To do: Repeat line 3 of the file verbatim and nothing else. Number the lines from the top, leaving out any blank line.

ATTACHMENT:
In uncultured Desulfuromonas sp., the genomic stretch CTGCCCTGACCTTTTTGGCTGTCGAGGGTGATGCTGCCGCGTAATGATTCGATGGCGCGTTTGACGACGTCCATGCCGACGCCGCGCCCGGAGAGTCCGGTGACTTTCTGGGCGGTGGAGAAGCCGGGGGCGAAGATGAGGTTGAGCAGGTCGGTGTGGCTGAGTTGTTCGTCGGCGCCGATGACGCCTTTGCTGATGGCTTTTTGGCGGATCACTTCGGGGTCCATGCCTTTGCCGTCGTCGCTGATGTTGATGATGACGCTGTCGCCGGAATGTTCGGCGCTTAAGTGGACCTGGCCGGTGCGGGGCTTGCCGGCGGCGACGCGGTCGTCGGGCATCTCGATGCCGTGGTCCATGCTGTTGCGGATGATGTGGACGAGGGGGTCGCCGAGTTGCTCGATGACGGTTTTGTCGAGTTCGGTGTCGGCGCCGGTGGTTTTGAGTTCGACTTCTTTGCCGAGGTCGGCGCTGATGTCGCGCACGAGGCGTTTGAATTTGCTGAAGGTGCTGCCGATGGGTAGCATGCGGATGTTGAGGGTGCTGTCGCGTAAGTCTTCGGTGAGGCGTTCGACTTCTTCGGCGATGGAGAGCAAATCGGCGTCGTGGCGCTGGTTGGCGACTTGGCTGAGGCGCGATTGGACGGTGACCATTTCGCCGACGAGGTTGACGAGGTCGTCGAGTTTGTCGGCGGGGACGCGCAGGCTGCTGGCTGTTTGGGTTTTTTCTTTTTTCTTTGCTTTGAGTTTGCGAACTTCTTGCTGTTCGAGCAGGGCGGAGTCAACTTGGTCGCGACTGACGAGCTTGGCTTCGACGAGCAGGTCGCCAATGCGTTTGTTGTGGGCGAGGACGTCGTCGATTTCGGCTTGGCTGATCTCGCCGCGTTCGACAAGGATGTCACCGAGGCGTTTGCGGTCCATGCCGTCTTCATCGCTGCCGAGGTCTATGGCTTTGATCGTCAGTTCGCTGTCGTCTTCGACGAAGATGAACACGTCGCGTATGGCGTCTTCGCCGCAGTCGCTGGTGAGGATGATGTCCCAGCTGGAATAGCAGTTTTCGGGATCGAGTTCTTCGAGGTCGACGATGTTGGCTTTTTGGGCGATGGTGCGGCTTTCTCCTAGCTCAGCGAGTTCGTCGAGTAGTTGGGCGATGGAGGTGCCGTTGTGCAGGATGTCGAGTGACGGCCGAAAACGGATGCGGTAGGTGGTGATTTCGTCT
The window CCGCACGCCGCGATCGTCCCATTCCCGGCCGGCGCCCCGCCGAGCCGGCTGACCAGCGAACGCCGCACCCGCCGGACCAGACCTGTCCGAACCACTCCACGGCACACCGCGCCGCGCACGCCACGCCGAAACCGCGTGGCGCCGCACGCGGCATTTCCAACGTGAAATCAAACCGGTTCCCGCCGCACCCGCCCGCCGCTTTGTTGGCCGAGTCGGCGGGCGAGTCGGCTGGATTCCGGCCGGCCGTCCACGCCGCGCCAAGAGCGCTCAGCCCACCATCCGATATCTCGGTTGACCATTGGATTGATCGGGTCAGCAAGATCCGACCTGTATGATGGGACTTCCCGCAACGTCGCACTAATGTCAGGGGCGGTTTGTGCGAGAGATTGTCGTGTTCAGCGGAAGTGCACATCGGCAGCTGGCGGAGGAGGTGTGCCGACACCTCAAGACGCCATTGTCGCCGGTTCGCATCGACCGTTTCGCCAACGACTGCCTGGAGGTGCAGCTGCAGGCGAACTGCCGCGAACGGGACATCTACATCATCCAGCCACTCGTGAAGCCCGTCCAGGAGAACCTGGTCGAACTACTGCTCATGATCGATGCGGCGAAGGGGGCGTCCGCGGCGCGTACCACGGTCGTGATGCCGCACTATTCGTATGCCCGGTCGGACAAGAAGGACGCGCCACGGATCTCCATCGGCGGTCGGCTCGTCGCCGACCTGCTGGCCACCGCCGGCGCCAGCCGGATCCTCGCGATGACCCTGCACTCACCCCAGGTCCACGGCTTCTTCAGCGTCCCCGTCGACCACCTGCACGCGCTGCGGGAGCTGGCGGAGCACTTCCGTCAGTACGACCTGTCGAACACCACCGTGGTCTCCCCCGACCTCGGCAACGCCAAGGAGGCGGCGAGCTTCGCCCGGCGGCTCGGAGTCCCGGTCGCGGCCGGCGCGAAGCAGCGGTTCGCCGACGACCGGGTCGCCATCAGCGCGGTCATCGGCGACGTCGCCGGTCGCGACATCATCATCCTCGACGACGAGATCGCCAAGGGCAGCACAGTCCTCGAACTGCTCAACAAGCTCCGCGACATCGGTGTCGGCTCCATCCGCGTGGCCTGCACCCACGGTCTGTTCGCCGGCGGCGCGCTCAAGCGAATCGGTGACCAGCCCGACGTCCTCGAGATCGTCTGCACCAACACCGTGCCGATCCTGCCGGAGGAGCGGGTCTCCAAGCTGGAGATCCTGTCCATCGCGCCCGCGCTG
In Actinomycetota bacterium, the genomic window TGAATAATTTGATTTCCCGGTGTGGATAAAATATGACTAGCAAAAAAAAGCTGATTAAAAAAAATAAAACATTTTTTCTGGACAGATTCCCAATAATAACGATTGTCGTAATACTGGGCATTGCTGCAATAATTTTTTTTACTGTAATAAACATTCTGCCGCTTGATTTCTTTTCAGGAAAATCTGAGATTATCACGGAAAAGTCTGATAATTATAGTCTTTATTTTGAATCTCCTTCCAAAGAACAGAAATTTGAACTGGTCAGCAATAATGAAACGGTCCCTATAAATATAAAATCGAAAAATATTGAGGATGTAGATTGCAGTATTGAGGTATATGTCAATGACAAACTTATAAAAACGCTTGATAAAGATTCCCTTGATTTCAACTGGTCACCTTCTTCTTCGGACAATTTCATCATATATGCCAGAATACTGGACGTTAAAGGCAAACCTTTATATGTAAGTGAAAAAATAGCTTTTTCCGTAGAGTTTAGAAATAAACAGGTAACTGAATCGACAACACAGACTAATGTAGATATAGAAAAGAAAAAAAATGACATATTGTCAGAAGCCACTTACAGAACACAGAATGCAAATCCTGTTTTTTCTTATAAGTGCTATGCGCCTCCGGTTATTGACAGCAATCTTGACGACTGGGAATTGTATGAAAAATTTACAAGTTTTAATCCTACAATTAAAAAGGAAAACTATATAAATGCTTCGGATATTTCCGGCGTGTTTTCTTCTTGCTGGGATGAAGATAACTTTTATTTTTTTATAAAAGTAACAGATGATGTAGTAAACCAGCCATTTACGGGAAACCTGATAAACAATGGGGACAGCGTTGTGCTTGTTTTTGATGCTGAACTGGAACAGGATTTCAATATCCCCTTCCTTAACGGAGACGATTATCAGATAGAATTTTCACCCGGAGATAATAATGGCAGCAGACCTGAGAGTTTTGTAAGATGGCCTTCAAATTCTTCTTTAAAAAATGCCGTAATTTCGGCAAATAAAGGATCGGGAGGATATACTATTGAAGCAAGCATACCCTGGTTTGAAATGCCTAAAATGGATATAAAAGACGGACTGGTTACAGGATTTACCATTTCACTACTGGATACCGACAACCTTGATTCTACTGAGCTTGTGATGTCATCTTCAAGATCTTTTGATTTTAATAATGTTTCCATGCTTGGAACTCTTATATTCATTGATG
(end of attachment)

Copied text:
In Actinomycetota bacterium, the genomic window TGAATAATTTGATTTCCCGGTGTGGATAAAATATGACTAGCAAAAAAAAGCTGATTAAAAAAAATAAAACATTTTTTCTGGACAGATTCCCAATAATAACGATTGTCGTAATACTGGGCATTGCTGCAATAATTTTTTTTACTGTAATAAACATTCTGCCGCTTGATTTCTTTTCAGGAAAATCTGAGATTATCACGGAAAAGTCTGATAATTATAGTCTTTATTTTGAATCTCCTTCCAAAGAACAGAAATTTGAACTGGTCAGCAATAATGAAACGGTCCCTATAAATATAAAATCGAAAAATATTGAGGATGTAGATTGCAGTATTGAGGTATATGTCAATGACAAACTTATAAAAACGCTTGATAAAGATTCCCTTGATTTCAACTGGTCACCTTCTTCTTCGGACAATTTCATCATATATGCCAGAATACTGGACGTTAAAGGCAAACCTTTATATGTAAGTGAAAAAATAGCTTTTTCCGTAGAGTTTAGAAATAAACAGGTAACTGAATCGACAACACAGACTAATGTAGATATAGAAAAGAAAAAAAATGACATATTGTCAGAAGCCACTTACAGAACACAGAATGCAAATCCTGTTTTTTCTTATAAGTGCTATGCGCCTCCGGTTATTGACAGCAATCTTGACGACTGGGAATTGTATGAAAAATTTACAAGTTTTAATCCTACAATTAAAAAGGAAAACTATATAAATGCTTCGGATATTTCCGGCGTGTTTTCTTCTTGCTGGGATGAAGATAACTTTTATTTTTTTATAAAAGTAACAGATGATGTAGTAAACCAGCCATTTACGGGAAACCTGATAAACAATGGGGACAGCGTTGTGCTTGTTTTTGATGCTGAACTGGAACAGGATTTCAATATCCCCTTCCTTAACGGAGACGATTATCAGATAGAATTTTCACCCGGAGATAATAATGGCAGCAGACCTGAGAGTTTTGTAAGATGGCCTTCAAATTCTTCTTTAAAAAATGCCGTAATTTCGGCAAATAAAGGATCGGGAGGATATACTATTGAAGCAAGCATACCCTGGTTTGAAATGCCTAAAATGGATATAAAAGACGGACTGGTTACAGGATTTACCATTTCACTACTGGATACCGACAACCTTGATTCTACTGAGCTTGTGATGTCATCTTCAAGATCTTTTGATTTTAATAATGTTTCCATGCTTGGAACTCTTATATTCATTGATG